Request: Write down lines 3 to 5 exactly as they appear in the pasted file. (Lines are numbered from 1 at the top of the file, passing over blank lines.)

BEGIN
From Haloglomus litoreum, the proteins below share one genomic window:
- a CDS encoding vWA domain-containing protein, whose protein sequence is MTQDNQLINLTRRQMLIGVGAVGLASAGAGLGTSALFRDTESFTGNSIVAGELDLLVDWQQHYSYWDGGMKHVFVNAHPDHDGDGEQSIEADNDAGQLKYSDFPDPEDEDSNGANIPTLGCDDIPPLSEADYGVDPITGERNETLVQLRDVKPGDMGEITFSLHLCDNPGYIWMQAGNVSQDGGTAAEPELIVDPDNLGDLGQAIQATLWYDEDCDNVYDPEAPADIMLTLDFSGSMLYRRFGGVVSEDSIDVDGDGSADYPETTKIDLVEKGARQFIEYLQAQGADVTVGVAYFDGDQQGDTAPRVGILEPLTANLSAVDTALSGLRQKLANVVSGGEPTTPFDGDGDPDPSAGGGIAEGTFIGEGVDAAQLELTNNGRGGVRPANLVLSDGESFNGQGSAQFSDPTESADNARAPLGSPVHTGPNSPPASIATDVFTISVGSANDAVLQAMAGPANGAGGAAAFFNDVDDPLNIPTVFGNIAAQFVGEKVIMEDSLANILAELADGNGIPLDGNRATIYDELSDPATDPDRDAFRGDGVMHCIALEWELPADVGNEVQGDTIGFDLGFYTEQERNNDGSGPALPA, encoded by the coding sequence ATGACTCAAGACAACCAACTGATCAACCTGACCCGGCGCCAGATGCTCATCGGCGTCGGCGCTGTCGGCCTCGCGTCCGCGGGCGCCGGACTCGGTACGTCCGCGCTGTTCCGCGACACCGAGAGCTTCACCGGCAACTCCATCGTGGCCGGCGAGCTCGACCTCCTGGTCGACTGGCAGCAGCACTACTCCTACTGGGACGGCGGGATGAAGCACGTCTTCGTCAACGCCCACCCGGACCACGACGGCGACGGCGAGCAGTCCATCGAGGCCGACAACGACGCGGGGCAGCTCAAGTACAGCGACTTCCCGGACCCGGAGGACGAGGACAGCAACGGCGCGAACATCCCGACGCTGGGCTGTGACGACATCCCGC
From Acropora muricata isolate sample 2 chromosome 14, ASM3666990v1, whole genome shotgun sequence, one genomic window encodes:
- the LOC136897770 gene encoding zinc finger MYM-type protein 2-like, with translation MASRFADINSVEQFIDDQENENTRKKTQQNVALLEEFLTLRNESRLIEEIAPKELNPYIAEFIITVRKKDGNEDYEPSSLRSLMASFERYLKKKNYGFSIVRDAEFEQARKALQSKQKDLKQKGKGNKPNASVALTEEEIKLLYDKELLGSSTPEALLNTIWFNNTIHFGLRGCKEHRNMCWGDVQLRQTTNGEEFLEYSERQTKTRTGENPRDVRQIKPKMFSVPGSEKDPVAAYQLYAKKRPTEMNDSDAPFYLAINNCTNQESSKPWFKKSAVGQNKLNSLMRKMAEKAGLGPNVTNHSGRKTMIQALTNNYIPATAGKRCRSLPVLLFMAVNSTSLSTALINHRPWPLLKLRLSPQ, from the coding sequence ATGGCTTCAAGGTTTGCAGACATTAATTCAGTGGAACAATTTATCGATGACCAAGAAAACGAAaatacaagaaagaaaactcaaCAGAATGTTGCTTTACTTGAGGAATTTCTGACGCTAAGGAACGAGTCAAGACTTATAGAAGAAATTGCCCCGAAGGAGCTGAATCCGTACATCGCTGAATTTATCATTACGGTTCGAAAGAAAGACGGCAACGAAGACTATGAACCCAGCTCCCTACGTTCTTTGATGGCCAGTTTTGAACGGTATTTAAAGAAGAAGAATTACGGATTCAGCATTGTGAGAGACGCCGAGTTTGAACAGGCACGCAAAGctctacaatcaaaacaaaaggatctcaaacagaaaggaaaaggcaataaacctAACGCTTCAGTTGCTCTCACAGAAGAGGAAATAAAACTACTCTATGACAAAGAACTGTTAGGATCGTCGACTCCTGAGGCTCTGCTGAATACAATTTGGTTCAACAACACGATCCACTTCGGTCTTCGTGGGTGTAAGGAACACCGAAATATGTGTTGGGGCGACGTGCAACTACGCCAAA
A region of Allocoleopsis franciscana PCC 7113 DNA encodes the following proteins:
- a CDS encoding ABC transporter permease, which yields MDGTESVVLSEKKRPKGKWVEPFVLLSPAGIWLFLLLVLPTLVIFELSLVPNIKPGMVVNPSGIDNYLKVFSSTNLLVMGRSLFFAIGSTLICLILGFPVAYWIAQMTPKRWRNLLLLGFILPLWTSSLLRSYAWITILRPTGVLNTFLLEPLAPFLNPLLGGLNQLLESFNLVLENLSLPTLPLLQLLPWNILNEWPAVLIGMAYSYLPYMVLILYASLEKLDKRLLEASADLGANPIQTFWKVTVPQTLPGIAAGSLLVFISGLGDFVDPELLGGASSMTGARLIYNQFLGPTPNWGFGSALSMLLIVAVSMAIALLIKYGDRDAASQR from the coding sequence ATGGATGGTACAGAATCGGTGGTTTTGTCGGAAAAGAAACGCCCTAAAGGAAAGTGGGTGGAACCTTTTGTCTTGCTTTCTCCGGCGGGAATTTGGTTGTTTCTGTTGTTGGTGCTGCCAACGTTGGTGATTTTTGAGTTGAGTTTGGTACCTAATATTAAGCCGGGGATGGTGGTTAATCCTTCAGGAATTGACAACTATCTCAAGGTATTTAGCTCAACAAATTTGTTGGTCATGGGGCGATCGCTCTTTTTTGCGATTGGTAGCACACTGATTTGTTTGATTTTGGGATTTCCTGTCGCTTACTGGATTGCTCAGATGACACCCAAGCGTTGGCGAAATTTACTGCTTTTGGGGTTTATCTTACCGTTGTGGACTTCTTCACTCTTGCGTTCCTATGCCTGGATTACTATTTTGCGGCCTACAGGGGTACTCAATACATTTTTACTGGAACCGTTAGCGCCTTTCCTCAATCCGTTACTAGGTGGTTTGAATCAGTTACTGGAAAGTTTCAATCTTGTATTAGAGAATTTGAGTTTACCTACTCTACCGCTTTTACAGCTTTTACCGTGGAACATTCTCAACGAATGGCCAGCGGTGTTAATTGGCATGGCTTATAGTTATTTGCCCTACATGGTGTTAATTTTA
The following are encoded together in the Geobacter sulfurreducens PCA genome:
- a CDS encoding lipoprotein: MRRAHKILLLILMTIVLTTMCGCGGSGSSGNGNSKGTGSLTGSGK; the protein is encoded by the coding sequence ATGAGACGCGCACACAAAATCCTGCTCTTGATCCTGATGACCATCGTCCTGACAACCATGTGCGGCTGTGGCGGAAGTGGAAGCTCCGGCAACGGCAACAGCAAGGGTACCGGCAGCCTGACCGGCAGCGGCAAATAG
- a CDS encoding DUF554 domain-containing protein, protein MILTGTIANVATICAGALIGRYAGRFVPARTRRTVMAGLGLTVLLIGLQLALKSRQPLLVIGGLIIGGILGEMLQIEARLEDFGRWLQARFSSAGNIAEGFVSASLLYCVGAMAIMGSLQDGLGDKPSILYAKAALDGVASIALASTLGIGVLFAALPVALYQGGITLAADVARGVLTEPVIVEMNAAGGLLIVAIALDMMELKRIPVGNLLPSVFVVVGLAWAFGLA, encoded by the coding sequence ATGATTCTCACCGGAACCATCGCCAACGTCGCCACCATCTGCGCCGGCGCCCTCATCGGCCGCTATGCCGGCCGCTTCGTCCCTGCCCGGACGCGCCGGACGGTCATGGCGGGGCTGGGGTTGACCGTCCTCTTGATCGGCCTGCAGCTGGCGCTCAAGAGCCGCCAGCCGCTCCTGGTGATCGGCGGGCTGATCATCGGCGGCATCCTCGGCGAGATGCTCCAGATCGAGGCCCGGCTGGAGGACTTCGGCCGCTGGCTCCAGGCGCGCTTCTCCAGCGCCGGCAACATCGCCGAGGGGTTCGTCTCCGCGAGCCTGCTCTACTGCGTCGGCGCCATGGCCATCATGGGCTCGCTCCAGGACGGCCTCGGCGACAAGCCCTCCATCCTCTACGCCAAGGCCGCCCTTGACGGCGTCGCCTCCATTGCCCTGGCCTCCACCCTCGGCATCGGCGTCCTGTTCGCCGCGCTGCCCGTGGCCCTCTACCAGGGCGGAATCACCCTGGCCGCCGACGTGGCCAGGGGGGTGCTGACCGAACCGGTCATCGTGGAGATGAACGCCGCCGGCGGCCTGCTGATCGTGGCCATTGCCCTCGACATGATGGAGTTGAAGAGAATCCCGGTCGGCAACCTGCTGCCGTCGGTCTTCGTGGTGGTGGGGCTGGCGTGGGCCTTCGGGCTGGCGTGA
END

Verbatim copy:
From Acropora muricata isolate sample 2 chromosome 14, ASM3666990v1, whole genome shotgun sequence, one genomic window encodes:
- the LOC136897770 gene encoding zinc finger MYM-type protein 2-like, with translation MASRFADINSVEQFIDDQENENTRKKTQQNVALLEEFLTLRNESRLIEEIAPKELNPYIAEFIITVRKKDGNEDYEPSSLRSLMASFERYLKKKNYGFSIVRDAEFEQARKALQSKQKDLKQKGKGNKPNASVALTEEEIKLLYDKELLGSSTPEALLNTIWFNNTIHFGLRGCKEHRNMCWGDVQLRQTTNGEEFLEYSERQTKTRTGENPRDVRQIKPKMFSVPGSEKDPVAAYQLYAKKRPTEMNDSDAPFYLAINNCTNQESSKPWFKKSAVGQNKLNSLMRKMAEKAGLGPNVTNHSGRKTMIQALTNNYIPATAGKRCRSLPVLLFMAVNSTSLSTALINHRPWPLLKLRLSPQ, from the coding sequence ATGGCTTCAAGGTTTGCAGACATTAATTCAGTGGAACAATTTATCGATGACCAAGAAAACGAAaatacaagaaagaaaactcaaCAGAATGTTGCTTTACTTGAGGAATTTCTGACGCTAAGGAACGAGTCAAGACTTATAGAAGAAATTGCCCCGAAGGAGCTGAATCCGTACATCGCTGAATTTATCATTACGGTTCGAAAGAAAGACGGCAACGAAGACTATGAACCCAGCTCCCTACGTTCTTTGATGGCCAGTTTTGAACGGTATTTAAAGAAGAAGAATTACGGATTCAGCATTGTGAGAGACGCCGAGTTTGAACAGGCACGCAAAGctctacaatcaaaacaaaaggatctcaaacagaaaggaaaaggcaataaacctAACGCTTCAGTTGCTCTCACAGAAGAGGAAATAAAACTACTCTATGACAAAGAACTGTTAGGATCGTCGACTCCTGAGGCTCTGCTGAATACAATTTGGTTCAACAACACGATCCACTTCGGTCTTCGTGGGTGTAAGGAACACCGAAATATGTGTTGGGGCGACGTGCAACTACGCCAAA
A region of Allocoleopsis franciscana PCC 7113 DNA encodes the following proteins: